His father and grandfather died suddenly, at an early age - I just think he's choosing to bury his head in the sand.
So, I'm taking charge.
I plan to set up another "info page" for my stuff after Christmas.
You are so right Bird Dog. And make sure all accounts have beneficiaries assigned - you do not want anything to go to probate.
Sound advice for both spouses. My wife knows to call our Fidelity advisor, I trust the guy. He's knowledgeable across a spectrum of financial subjects and can tap a huge pool of experts. And he has helped me in situations that didn't involve Fidelity; when my mother's estate became entangled he was the one that suggested the strategy to untangle it. He and Fidelity didn't make a dime on it but my siblings and I did.
At weeks shy of 69 I've buried more contemporaries than I care to count, some who appeared quite healthy right up until they keeled over. Like most husbands I always assumed I'd go first and planned that way but a little over two years ago my perfectly healthy wife had a stroke. Her neurologist has a stock speech about risk factors but concludes it by saying much of life is dumb luck. She survived and fought her way back but it was only recently that she learned again to count. I always handled the big stuff like investments, relations with China and the Mideast war, she handled little stuff like paying the bills. When she went down I didn't even know what bank in town she used.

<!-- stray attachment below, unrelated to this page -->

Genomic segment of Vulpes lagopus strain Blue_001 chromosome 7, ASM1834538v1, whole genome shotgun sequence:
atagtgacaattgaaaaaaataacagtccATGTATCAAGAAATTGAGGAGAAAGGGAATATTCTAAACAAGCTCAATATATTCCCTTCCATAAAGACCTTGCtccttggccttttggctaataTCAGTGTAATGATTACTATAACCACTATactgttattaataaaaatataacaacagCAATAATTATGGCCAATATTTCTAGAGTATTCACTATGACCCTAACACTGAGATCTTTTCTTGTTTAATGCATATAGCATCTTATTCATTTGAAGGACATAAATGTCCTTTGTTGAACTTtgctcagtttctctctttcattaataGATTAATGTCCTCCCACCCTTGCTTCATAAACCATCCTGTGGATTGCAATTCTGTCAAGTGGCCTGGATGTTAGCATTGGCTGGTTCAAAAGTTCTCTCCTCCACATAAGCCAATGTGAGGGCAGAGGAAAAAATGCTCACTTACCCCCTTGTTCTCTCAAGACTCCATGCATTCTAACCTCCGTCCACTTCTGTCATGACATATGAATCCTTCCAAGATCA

What an awful shock for you. I hope your wife continues to improve.
Yeah. Important stuff. We're working on getting assets organized and information squirreled away in known places, in case of unscheduled demises or other misfortune. Maybe even with a central doomsday file that tells where to look for the other records.
Also, for those who own small businesses: make sure everything critical (in particular, your local user names and passwords, especially for whatever machine has the accounting software on it) is someplace people can find it if you're suddenly incapacitated. Put an elaborate tamper-evident seal on it, sure, but have it where it can be gotten at in a pinch.
I learned this'n the hard way a few years ago, when my boss died and nobody had access to the accounting system nor any clue what might be owed or due.